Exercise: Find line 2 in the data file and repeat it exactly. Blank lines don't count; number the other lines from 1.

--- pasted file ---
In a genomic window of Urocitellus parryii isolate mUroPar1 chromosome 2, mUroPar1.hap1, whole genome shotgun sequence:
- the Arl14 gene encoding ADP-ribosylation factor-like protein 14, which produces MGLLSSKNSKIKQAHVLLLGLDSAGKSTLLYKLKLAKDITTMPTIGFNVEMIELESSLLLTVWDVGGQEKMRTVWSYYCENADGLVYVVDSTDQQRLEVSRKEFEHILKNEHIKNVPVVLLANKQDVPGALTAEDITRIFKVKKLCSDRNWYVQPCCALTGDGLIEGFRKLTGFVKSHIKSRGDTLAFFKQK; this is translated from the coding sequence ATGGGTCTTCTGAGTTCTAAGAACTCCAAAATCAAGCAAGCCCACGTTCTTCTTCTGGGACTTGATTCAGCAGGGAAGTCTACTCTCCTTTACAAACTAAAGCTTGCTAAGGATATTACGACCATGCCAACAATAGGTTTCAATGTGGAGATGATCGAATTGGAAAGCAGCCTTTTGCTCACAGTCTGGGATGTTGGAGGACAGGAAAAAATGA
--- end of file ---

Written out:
- the Arl14 gene encoding ADP-ribosylation factor-like protein 14, which produces MGLLSSKNSKIKQAHVLLLGLDSAGKSTLLYKLKLAKDITTMPTIGFNVEMIELESSLLLTVWDVGGQEKMRTVWSYYCENADGLVYVVDSTDQQRLEVSRKEFEHILKNEHIKNVPVVLLANKQDVPGALTAEDITRIFKVKKLCSDRNWYVQPCCALTGDGLIEGFRKLTGFVKSHIKSRGDTLAFFKQK; this is translated from the coding sequence ATGGGTCTTCTGAGTTCTAAGAACTCCAAAATCAAGCAAGCCCACGTTCTTCTTCTGGGACTTGATTCAGCAGGGAAGTCTACTCTCCTTTACAAACTAAAGCTTGCTAAGGATATTACGACCATGCCAACAATAGGTTTCAATGTGGAGATGATCGAATTGGAAAGCAGCCTTTTGCTCACAGTCTGGGATGTTGGAGGACAGGAAAAAATGA